Some days you’ve just gotta say ‘screw seasonal’. Sure, the seasonal veggies are better, but why can you only eat heavy potato dinners or chicken and dumplings or chicken and noodles when the weather is cold and dreary? Why would it be unacceptable to eat something like that on a nice summers day?

You don’t know?

Good!

Exactly, there is absolutely no solid reason to never swim against the stream. I mean, salmons do it all the time, and they’re wildly popular. Right? (Well, okay, not with me, but the fact that they swim against is good, that’s cool, I like that… Now go away fishy, I don’t like you!)

What you read above plus 25 million-zillion other random thoughts went through me as I bought chicken and soup-veggies (lazy me) while declaring that I was going to make chicken and noodle soup.

Sure, I realized I wasn’t sick. And I knew it wasn’t fall or winter. And I voiced that concern to myself.
And then I dismissed all that and proceeded with my grocery shopping with the knowledge that I was going to eat chicken noodle soup that night.

Things like this happen to me quite often. I don’t know why. I can’t help it. (And as long as my beloved doesn’t complain about the food he gets, I’ll keep on doing it – for sure!)

As soon as I got home from the store – and put away all my groceries, I got started on the noodles. Then I got started on the chicken stock. Using the cheater’s way – I combined pieces of bone in chicken breast with some chicken bouillon cubes and threw in some seasonings.

While throwing in the seasonings I decided chicken noodle soup didn’t have to be wintery if I didn’t want it. If I’d keep it a light, thin soup. No cream of something, no milk added, no flour, just broth with chicken, some summer veggies and noodles. I made it a summer soup. Or at least a not so wintery soup.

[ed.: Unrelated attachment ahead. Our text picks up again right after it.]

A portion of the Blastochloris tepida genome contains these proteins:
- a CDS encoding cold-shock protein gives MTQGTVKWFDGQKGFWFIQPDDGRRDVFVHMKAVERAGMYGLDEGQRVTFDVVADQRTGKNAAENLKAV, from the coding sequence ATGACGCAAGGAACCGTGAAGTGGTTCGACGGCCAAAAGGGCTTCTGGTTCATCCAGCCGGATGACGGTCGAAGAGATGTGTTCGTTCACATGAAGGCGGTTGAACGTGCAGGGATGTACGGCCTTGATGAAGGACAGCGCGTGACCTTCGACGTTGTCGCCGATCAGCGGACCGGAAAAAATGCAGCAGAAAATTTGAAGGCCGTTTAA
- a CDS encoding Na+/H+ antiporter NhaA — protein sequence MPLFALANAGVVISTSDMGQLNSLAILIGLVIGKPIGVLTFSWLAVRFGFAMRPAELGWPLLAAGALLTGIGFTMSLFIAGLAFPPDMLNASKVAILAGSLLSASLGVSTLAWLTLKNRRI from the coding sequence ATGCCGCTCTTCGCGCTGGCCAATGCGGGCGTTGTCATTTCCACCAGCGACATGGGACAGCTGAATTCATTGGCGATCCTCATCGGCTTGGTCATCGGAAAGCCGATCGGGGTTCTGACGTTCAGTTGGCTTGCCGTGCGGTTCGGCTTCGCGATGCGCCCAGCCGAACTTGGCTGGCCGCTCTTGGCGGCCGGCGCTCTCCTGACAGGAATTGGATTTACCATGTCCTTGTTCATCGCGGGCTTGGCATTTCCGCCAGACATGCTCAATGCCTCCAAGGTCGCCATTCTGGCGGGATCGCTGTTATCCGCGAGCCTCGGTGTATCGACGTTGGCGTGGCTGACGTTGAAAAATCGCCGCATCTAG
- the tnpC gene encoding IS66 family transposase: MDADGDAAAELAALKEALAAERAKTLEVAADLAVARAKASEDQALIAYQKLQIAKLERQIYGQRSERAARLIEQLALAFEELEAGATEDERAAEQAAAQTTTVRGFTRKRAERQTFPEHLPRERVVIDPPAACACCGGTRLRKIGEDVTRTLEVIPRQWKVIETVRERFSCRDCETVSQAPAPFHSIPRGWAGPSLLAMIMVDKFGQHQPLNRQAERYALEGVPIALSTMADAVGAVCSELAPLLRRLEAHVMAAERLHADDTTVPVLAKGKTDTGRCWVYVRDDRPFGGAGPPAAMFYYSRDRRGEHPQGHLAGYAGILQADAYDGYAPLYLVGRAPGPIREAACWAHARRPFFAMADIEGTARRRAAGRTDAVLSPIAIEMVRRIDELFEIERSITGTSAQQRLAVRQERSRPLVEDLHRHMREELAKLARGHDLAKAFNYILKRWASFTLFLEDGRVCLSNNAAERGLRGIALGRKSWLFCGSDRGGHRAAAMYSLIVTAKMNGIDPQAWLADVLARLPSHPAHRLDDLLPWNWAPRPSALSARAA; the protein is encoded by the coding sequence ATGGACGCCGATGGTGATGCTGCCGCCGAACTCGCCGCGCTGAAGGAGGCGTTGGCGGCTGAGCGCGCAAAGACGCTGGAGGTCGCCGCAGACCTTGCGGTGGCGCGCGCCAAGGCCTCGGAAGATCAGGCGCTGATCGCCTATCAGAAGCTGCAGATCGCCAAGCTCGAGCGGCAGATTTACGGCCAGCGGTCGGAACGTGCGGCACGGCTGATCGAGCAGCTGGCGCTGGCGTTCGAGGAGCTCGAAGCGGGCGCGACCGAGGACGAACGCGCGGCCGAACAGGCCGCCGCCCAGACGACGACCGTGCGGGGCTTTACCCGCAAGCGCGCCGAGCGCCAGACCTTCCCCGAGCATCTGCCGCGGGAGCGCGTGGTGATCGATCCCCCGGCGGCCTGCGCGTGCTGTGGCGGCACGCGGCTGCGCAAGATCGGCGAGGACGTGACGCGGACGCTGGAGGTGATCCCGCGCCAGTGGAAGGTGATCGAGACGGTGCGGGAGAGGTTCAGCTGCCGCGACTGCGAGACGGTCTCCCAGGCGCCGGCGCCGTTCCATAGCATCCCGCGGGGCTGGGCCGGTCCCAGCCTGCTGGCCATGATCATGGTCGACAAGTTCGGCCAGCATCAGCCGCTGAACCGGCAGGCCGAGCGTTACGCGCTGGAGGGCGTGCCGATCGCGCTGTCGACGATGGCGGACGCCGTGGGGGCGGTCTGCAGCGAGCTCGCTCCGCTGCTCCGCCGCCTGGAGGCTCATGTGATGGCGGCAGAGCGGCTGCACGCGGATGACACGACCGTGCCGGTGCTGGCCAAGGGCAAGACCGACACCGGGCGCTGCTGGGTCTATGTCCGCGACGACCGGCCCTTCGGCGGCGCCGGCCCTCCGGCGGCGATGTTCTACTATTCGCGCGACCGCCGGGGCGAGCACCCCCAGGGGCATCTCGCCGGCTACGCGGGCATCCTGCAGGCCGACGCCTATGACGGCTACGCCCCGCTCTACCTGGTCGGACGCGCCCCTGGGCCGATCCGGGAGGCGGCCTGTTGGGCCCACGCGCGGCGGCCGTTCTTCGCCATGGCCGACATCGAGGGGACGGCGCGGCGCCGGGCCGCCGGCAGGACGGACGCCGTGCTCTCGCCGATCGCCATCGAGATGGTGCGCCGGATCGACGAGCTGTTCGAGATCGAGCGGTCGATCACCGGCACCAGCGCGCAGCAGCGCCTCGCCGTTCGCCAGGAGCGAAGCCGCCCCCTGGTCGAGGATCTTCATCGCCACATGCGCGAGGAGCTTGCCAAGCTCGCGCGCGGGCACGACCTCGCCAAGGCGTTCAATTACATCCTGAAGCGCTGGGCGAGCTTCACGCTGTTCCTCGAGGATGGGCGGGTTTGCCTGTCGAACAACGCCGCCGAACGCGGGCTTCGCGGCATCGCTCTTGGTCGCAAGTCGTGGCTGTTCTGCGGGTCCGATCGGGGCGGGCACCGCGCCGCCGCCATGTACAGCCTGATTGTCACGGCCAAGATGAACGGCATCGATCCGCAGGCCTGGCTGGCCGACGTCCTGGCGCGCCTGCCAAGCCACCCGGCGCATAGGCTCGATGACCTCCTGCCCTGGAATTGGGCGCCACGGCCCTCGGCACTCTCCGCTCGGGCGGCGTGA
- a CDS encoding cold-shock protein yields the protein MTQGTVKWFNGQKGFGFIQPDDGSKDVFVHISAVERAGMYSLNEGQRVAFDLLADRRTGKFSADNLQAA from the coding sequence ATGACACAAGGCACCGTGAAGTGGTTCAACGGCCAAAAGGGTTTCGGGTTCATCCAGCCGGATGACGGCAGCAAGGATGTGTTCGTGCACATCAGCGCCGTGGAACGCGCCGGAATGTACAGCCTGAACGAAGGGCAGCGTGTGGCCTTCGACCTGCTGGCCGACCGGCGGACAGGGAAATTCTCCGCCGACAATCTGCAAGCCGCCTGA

And there we had it. Chicken noodle soup in summer. With home-made noodles (as that’s the sole reason why I want chicken noodle soup, I jsut want the from scratch puffy, slippery and oh-so-tasty noodles. The chicken soup is just an excuse.

Despite the heat that’s become a little too much for me to bear at times, I’ve really been enjoying summer. At the same time, I’m thoroughly looking forward to fall too. I can’t wait until I’m ready to eat the heavy stuff again. To eat my noodles with mashed potatoes. To make thick, heavy stews, and chicken with stuffing instead of on the grill. Yes I truly love all the different seasonal foods. I just don’t always stick to the right season.

[print_this]Valerie’s summer chicken noodle soup

  • 2 cups Flour
  • 4 Egg yolks
  • 1/4 tsp baking powder
  • 1/4 tsp salt
  • some bone-in chicken
  • seasonal thin cut soup veggies
  • summery-seasonings
  • enough chicken bouillon cubes/powder to make a broth

You just mix the flour, salt, baking powder and egg yolks until everything sticks together. Roll it out and cut thin strips from it (whatever size you like, just kindof similar in size). Let them dry on a kitchen towel. If you have a pasta maker, things get even easier, just put it on the widest setting and pull the cough through, then cut it. – No hand-rolling needed!

In the mean time put as much water as you need (measure please!) to make your soup in a pan and add the bone in chicken. Add half the bouillon cubes you need and let it get to a simmer. Let the chicken simmer until the meat practically falls of the bone (If you buy relatively small thigh parts or so, this shouldn’t take too long).
Remove the bones, but leave the chicken in there, then add seasoning and the rest of the bouillon cubes to taste. Bring it back to a simmer and add your noodles. They’ll puff up a little. Once they’re puffy, (this goes away again) add your soup veggies, and let it stand until the veggies are as tender as you like them. Serve and enjoy!

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3 Responses to Chicken noodle soup

  1. [...] Chicken noodle soup « Love by a stomach… [...]

  2. [...] Chicken noodle soup « Love through the stomach… [...]

  3. [...] didn’t have any title. Some of those were obvious; egg yolks, flour and baking powder make noodles. Great noodles, I might add. But a whole long list of all kinds of things can actually make tons of [...]

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